New Study Proposes Powerful Strategy to Expand Renewable Energy and Boost Local Economies

Date: 17 Jan 2008 | posted in: Energy, Energy Self Reliant States | 0 Facebooktwittergoogle_plusredditpinterestmail

Several European countries and the Canadian province of Ontario have recently adopted feed-in tariffs, a mandated, long-term premium price for renewable energy paid by the local utility company to renewable energy producers. A new study by the Institute for Local Self-Reliance (ILSR) shows how feed-in tariffs could turbocharge Minnesota’s renewable electricity standard, reduce costs, and spread the economic benefits across the state.

"For years states have relied on federal tax credits or renewable mandates," says study author John Farrell, "but feed-in tariffs combine the goal and the tool for boosting renewable energy production. It’s the perfect implementation tool for states that already have a renewable mandate."

The report shows that this simple, yet powerful, strategy to expand renewable energy benefits local economies and achieves greater results at a lower cost than other strategies like tax incentives or renewable energy mandates alone.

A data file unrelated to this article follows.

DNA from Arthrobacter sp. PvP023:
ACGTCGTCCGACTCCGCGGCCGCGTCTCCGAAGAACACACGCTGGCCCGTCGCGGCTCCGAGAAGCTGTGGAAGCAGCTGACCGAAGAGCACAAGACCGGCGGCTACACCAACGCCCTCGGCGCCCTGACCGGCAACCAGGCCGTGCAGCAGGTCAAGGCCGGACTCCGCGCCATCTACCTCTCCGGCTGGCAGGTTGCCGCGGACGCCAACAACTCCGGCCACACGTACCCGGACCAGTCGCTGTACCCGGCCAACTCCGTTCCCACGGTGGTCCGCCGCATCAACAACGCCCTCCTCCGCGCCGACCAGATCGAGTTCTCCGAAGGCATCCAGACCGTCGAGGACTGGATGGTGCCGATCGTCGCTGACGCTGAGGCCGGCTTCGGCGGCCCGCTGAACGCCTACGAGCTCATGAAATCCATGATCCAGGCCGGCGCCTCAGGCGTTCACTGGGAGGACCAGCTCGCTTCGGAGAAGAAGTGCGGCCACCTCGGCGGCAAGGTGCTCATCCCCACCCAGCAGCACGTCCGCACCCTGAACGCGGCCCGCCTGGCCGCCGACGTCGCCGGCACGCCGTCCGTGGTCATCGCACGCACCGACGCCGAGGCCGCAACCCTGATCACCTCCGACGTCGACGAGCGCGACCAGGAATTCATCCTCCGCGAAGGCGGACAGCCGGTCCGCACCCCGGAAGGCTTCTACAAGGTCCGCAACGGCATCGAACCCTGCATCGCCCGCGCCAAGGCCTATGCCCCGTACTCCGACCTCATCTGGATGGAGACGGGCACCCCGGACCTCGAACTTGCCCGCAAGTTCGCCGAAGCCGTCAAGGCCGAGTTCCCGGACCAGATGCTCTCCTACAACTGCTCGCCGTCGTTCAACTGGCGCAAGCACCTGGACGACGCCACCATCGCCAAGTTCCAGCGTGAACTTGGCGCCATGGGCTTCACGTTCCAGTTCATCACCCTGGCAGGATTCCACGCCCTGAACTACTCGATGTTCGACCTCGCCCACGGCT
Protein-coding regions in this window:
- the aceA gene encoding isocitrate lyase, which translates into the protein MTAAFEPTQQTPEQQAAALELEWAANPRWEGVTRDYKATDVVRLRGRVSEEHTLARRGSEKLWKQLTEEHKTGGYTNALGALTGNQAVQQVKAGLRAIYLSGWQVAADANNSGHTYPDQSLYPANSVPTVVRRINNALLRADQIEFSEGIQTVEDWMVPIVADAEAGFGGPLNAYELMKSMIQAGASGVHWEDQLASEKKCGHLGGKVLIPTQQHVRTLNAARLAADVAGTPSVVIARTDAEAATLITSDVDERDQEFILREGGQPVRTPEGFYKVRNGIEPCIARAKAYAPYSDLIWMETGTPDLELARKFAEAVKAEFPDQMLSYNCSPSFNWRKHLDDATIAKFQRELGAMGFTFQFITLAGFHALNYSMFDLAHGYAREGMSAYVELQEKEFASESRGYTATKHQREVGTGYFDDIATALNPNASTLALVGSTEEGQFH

"Evidence in European countries shows that feed-in tariffs encourage more renewable energy production for a lower cost. By enabling citizens to produce their own energy, it also helps retain the economic benefits of increasing renewables."

Renewable Energy Feed-In Tariffs (REFITs) level the playing field by scaling renewable prices by the project size and the available resource (e.g. wind speed). The adjustable price supports small-scale projects while growing renewables on a large scale.

The full report, Minnesota Feed-In Tariff Could Lower Cost, Boost Renewables and Expand Local Ownership, can be viewed online at For more information, or to arrange an interview with John Farrell, please contact BrookeGullikson.

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John Farrell

John Farrell directs the Energy Democracy initiative at the Institute for Local Self-Reliance and he develops tools that allow communities to take charge of their energy future, and pursue the maximum economic benefits of the transition to 100% renewable power.